Employee benefits have traditionally been about health, vision, dental and 401(k)s—maybe a gym membership, too. But increasingly, companies are using one-of-a-kind, creative incentives to attract and retain a new pool of talent—millenials. A 2017 Gallup survey found that members of this newest generation to enter the workforce want benefits that help them lead a better life.
With perks like paid time off for volunteering, free healthy snacks and meals, unique paternity leave options and more, today’s benefits packages do just that. What’s more, these creative perks also offer employers an opportunity to reinforce their company culture.
Companies with culture-centric employee benefits
At Burlington, Vermont-based Burton Snowboards, employees get a season ski pass and flexible work options so they can snowboard when conditions are ideal. There’s also an annual ride day, where staff takes off to snowboard together. The goal, the company says, is not just free snowboarding, but fostering camaraderie and community among its employees.
At Kiva, a nonprofit micro-lender based in San Francisco, employees get all the traditional benefits one could expect plus some unexpected perks—like the opportunity to visit any of their partner organizations located in 83 countries. With millennials comprising 60 percent of the organization’s staff, the company has found a meaningful way to appeal to their desire to give back and make an impact.
In some cases, the benefits don’t have to cost a thing. For example, last November after the XMI Thanksgiving celebration, our company leaders encouraged us to package up the leftovers and share them with our city’s homeless population. United Way giving campaigns are also a common occurrence around here. These types of gestures are a direct reflection of the company culture our leaders have established.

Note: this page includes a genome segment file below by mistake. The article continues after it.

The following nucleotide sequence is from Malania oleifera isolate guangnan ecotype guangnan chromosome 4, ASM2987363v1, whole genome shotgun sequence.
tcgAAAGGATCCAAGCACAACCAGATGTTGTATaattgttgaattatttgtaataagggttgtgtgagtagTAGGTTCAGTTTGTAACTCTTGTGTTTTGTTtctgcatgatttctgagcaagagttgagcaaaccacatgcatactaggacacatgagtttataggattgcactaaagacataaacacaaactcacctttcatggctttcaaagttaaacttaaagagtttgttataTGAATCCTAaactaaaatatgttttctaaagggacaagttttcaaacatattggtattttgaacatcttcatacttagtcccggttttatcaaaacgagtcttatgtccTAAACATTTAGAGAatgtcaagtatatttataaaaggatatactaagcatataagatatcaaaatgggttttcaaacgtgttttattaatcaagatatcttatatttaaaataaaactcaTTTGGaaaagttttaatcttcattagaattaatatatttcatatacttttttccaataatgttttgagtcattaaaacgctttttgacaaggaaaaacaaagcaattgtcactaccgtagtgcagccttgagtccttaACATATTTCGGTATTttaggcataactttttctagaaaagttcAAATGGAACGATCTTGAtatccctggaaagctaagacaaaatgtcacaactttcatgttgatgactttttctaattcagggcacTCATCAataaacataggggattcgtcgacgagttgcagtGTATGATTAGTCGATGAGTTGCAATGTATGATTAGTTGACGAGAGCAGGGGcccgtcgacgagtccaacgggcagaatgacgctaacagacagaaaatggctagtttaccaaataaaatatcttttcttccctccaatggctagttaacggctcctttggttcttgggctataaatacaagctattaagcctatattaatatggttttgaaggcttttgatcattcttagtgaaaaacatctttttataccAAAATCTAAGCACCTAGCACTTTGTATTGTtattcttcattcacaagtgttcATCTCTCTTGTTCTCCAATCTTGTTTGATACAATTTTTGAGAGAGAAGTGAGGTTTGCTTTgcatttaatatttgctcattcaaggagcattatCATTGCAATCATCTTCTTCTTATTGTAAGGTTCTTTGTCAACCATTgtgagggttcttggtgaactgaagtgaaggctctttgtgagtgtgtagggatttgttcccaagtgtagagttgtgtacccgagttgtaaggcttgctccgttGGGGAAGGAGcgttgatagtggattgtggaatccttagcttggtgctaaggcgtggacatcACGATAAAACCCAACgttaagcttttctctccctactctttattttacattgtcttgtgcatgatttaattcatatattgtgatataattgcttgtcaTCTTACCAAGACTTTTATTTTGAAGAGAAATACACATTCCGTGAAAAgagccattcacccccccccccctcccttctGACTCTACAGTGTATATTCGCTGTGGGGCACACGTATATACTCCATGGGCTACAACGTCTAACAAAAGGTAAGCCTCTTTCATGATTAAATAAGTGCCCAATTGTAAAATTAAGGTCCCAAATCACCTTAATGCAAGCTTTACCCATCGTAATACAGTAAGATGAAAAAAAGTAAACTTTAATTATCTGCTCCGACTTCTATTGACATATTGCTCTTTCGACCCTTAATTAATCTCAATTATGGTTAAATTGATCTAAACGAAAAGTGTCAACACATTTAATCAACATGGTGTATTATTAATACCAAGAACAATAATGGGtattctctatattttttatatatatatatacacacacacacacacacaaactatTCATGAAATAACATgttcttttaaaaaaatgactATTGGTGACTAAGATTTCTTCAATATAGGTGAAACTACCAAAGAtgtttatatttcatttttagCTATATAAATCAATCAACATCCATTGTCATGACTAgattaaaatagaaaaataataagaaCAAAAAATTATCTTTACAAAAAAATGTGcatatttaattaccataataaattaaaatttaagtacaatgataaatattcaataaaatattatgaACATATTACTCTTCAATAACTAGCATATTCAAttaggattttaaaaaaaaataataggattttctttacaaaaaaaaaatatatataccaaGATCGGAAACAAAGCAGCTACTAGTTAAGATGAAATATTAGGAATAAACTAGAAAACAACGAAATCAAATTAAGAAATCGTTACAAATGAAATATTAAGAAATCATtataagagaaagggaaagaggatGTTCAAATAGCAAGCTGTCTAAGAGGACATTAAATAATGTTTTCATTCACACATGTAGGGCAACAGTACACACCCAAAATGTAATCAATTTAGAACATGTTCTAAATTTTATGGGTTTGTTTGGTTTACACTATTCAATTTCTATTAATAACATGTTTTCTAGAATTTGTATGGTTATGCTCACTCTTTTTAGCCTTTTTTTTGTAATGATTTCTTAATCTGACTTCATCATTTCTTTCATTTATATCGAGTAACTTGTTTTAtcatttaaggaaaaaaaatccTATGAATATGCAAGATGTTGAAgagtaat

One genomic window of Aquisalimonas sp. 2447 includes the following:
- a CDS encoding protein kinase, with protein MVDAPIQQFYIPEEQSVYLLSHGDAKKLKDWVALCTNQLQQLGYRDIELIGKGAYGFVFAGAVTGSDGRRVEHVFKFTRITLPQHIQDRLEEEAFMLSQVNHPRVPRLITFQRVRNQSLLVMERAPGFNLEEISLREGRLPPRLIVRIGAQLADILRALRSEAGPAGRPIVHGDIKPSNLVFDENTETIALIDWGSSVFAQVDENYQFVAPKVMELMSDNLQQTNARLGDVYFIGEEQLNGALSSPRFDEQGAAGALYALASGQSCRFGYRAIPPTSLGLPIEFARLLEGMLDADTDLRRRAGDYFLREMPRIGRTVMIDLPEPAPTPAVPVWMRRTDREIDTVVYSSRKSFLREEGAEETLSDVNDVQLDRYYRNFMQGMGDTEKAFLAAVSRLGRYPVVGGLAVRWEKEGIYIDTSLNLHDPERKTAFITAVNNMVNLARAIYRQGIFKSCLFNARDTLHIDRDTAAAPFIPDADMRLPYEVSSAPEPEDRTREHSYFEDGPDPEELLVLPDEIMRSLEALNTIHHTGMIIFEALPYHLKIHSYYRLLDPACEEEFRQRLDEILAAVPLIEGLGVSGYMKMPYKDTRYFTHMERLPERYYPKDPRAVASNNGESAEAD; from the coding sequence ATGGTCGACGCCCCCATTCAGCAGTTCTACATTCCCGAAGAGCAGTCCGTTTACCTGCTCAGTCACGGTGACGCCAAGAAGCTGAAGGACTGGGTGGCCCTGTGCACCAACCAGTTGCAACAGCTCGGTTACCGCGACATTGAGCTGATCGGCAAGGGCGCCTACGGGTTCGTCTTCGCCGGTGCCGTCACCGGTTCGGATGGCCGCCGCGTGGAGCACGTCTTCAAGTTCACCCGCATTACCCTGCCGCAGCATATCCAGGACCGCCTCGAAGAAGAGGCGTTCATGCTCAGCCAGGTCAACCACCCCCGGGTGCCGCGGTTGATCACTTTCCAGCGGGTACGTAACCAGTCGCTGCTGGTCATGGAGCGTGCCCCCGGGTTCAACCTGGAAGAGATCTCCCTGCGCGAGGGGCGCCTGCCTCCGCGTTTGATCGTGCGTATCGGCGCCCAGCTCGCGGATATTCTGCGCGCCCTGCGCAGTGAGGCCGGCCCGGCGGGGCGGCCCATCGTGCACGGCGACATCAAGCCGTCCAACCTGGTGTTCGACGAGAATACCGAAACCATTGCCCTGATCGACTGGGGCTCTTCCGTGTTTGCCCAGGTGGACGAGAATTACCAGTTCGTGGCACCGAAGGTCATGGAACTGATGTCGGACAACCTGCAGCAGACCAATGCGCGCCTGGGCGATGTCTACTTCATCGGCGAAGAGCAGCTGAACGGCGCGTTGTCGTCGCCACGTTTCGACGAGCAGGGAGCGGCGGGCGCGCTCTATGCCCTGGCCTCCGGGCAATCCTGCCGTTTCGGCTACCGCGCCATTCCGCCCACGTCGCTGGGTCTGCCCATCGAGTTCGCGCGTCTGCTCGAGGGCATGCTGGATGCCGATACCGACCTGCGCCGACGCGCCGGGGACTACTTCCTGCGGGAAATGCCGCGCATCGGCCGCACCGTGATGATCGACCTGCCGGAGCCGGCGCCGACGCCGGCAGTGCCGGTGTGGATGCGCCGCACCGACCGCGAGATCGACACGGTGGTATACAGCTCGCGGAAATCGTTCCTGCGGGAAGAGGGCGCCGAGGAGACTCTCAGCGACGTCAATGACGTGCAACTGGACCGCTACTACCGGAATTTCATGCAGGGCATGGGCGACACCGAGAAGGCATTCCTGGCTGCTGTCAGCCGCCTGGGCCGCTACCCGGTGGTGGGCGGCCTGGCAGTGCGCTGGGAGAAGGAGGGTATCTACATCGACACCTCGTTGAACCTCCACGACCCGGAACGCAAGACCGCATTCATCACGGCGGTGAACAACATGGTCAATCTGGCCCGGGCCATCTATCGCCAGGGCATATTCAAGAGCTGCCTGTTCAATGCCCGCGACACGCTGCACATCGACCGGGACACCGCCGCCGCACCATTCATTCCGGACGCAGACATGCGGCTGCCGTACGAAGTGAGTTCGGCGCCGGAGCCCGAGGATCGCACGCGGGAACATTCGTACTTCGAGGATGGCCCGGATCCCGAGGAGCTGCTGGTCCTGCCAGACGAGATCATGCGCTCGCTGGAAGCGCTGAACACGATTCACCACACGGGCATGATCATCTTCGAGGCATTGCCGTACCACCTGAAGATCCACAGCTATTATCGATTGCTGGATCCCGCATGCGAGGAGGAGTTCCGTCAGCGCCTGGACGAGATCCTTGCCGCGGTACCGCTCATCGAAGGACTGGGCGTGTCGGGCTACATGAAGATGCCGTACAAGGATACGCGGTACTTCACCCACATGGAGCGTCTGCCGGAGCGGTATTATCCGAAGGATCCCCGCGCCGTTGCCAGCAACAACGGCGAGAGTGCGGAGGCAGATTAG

Here are some other ideas for creative benefits:
- Paid time off for school programs.
- Bring your dog to work days.
- On-site dry-cleaning drop-off and delivery.
- Monthly staff potlucks.
Every company is different, so your employee benefits can be, too
What appeals to your workers and reflects your company culture might not work for the next business. So, don’t get bogged down in the details. Instead, commit to reviewing your benefits package and determining what’s missing that could appeal to your team.
The rule of thumb used to be “Work hard, play later.” But increasingly today’s workers are embracing the now mindset. They want to make a difference now. They want to experience life now. Do your benefits help them do that?